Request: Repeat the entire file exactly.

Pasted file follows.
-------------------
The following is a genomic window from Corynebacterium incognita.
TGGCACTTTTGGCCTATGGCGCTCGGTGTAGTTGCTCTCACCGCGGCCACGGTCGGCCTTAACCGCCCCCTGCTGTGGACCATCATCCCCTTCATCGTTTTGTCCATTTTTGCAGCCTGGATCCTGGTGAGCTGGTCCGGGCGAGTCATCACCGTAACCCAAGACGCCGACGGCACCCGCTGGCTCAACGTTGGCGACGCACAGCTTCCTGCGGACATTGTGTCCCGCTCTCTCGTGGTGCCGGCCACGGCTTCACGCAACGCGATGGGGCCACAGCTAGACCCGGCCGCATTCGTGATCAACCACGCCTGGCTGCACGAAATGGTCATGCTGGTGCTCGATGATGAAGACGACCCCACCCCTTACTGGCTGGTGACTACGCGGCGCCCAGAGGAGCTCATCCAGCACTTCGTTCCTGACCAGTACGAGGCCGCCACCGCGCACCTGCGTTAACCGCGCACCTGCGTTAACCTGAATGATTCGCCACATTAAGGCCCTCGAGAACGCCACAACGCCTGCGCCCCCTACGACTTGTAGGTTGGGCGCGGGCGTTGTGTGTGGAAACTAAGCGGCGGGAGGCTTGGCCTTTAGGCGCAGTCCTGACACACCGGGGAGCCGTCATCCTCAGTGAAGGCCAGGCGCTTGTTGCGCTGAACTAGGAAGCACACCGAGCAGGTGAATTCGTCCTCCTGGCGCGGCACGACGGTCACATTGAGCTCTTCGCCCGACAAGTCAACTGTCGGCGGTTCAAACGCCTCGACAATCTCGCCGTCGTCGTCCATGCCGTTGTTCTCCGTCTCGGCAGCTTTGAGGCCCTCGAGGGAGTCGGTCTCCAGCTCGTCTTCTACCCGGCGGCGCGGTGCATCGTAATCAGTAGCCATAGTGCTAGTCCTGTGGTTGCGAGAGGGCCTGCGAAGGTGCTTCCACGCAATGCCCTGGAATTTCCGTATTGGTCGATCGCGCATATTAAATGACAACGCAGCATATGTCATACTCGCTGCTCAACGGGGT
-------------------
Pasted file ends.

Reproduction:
The following is a genomic window from Corynebacterium incognita.
TGGCACTTTTGGCCTATGGCGCTCGGTGTAGTTGCTCTCACCGCGGCCACGGTCGGCCTTAACCGCCCCCTGCTGTGGACCATCATCCCCTTCATCGTTTTGTCCATTTTTGCAGCCTGGATCCTGGTGAGCTGGTCCGGGCGAGTCATCACCGTAACCCAAGACGCCGACGGCACCCGCTGGCTCAACGTTGGCGACGCACAGCTTCCTGCGGACATTGTGTCCCGCTCTCTCGTGGTGCCGGCCACGGCTTCACGCAACGCGATGGGGCCACAGCTAGACCCGGCCGCATTCGTGATCAACCACGCCTGGCTGCACGAAATGGTCATGCTGGTGCTCGATGATGAAGACGACCCCACCCCTTACTGGCTGGTGACTACGCGGCGCCCAGAGGAGCTCATCCAGCACTTCGTTCCTGACCAGTACGAGGCCGCCACCGCGCACCTGCGTTAACCGCGCACCTGCGTTAACCTGAATGATTCGCCACATTAAGGCCCTCGAGAACGCCACAACGCCTGCGCCCCCTACGACTTGTAGGTTGGGCGCGGGCGTTGTGTGTGGAAACTAAGCGGCGGGAGGCTTGGCCTTTAGGCGCAGTCCTGACACACCGGGGAGCCGTCATCCTCAGTGAAGGCCAGGCGCTTGTTGCGCTGAACTAGGAAGCACACCGAGCAGGTGAATTCGTCCTCCTGGCGCGGCACGACGGTCACATTGAGCTCTTCGCCCGACAAGTCAACTGTCGGCGGTTCAAACGCCTCGACAATCTCGCCGTCGTCGTCCATGCCGTTGTTCTCCGTCTCGGCAGCTTTGAGGCCCTCGAGGGAGTCGGTCTCCAGCTCGTCTTCTACCCGGCGGCGCGGTGCATCGTAATCAGTAGCCATAGTGCTAGTCCTGTGGTTGCGAGAGGGCCTGCGAAGGTGCTTCCACGCAATGCCCTGGAATTTCCGTATTGGTCGATCGCGCATATTAAATGACAACGCAGCATATGTCATACTCGCTGCTCAACGGGGT